Yesterday I posted an out of context Tertullian quote from Gary DeMar's Last Day Madness. I thought it would be interesting to take a look at the next quote from page 19:
In the sixth century, Pope Gregory assured the world that the return of Christ could not be far off since he claimed that so many prophecies were being fulfilled in his day.
Of all the signs described by our Lord as presaging the end of the world some we see already accomplished…. For we now see that nation arises against nation and that they press and weigh upon the land in our own times as never before in the annals of the past. Earthquakes overwhelm countless cities, as we often hear from other parts of the world. Pestilence we endure without interruption. It is true that we do not behold signs in the sun and moon and stars but that these are not far off we may infer from the changes of the atmosphere.[Quoted in T. Francis Glasson, His Appearing and His Kingdom (London: Epworth, 1953), 45].
This quote, in context, indeed says what Gary DeMar says it does. While it was written long ago, it stands as a pertinent testimony that one cannot know the day or the hour of the end of the world. You may "'feel" like it is based on the current state of things, but there's no absolutely certain way to know for sure. Read Gregory's words, and see how similar his sentiment is to our current doomsday experts:
Gregory to Leander, bishop of Seville:
With all my heart I have wished to answer you better, but the burden of my pastoral calls so overpowers me that I would rather weep than speak, as your reverence undoubtedly gathers from the very character of my correspondence when I am remiss in addressing one whom I warmly love. In fact, so beaten about am I by the billows in this corner of the world, that I can in no wise bring to harbor the ancient, rolling ship at whose helm I stand through God's mysterious dispensation.
Now the waves break over us from the front, now at the side the foaming mountains of the sea swell high, now in the rear the tempest pursues us. Beset by all these perils, I am forced first to steer directly in the face of the storm, again to swerve the vessel and to receive obliquely the onset of the waters. I groan, because I know that if I am negligent the bilge water of vice is deepening, and that if the storm assails us furiously at that instant the decaying planks forebode shipwreck. Fearful, I remember that I have lost my quiet shore of peace, and sighing I gaze toward the land which, while the wind of circumstances blows contrarily, I cannot gain. So, dearest brother, if you love me, stretch forth the hand of prayer to me amid these floods, and, as you aid me in my troubles, thus as a reward shall you come forth more valiantly from yours. . . .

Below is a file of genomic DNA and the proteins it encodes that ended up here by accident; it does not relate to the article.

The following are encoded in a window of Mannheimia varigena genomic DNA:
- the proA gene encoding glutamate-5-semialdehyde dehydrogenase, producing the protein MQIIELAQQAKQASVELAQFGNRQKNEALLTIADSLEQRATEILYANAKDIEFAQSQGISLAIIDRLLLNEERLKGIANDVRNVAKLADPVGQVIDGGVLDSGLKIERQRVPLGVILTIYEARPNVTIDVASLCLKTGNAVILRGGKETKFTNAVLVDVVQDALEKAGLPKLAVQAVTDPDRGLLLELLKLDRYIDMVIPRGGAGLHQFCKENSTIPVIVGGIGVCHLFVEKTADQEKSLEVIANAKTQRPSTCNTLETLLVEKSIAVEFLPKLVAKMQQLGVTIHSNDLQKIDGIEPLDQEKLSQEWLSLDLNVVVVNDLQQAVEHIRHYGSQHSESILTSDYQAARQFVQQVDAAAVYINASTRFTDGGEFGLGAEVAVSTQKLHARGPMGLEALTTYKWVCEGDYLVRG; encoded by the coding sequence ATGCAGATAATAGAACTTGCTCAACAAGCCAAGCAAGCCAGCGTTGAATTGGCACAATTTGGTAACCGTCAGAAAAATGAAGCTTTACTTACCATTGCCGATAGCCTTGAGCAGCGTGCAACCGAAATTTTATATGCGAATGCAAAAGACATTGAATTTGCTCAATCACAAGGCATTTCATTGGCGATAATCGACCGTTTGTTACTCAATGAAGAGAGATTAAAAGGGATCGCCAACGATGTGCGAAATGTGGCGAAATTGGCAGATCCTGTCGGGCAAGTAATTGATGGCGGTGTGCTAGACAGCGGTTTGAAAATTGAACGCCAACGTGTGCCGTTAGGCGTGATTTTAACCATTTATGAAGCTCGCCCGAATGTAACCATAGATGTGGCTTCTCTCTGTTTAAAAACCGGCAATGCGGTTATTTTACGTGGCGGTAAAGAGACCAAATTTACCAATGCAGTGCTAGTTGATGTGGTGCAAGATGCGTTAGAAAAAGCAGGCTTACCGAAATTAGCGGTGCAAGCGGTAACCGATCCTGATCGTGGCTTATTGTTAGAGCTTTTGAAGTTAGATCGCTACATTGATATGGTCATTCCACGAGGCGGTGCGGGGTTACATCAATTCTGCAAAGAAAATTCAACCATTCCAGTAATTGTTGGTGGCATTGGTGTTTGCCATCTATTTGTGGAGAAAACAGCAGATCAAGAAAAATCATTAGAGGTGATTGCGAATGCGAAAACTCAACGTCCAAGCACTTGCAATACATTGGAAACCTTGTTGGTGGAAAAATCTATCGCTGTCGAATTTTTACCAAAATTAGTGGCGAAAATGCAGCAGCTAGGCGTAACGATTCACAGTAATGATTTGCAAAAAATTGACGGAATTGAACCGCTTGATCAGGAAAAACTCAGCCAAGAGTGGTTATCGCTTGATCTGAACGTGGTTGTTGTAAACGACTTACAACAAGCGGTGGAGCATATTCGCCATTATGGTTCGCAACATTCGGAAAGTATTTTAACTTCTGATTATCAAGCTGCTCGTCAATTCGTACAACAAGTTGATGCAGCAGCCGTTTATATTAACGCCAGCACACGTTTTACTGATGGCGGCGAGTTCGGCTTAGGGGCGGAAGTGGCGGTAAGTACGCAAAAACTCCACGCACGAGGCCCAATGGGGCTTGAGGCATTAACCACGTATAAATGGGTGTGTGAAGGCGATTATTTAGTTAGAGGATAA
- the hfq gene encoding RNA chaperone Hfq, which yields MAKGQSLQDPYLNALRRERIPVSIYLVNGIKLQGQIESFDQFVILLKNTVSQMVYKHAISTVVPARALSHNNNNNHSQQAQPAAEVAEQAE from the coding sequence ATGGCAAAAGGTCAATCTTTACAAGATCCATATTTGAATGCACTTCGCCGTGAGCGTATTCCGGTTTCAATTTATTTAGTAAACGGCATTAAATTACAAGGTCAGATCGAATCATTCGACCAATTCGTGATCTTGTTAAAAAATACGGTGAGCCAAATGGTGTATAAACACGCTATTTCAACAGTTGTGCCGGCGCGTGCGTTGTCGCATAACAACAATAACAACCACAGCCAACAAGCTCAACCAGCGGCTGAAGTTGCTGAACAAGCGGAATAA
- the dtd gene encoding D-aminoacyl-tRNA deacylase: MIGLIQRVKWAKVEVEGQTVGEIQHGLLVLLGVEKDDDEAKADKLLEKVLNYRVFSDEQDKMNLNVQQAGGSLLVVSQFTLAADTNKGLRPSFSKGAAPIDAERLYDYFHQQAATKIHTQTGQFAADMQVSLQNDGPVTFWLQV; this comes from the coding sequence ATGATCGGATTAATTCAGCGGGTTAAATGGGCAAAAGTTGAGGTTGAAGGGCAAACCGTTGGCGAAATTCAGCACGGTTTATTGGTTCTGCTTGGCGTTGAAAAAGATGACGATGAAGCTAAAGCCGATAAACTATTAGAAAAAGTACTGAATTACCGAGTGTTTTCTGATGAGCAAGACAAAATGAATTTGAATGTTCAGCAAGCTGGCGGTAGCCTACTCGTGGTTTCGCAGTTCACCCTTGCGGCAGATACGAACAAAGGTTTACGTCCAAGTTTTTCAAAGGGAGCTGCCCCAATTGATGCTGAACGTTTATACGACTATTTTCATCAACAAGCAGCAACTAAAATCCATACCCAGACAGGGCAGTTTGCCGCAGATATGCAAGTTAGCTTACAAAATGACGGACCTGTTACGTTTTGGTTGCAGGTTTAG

[Of all the signs described by our Lord as presaging the end of the world], some we see already accomplished; the others we dread as close upon us. For we now see that nation rises against nation, and that they press and weigh upon the land in our own times as never before in the annals of the past. Earthquakes overwhelm countless cities, as we often hear from other parts of the world. Pestilence we endure without interruption. It is true that as yet we do not behold signs in the sun and moon and stars; but that these are not far off we may infer from the changes in the atmosphere. Before Italy was given over to be desolated by the sword of a heathen foe, we beheld fiery ranks in heaven, and even the streaming blood of the human race as it was afterwards spilt. [source]
One point of tedium: the phrase "Of all the signs described by our Lord as presaging the end of the world" as cited by DeMar is placed in brackets in the context above. I have yet to locate a better primary source to determine if the phrase is original to Gregory.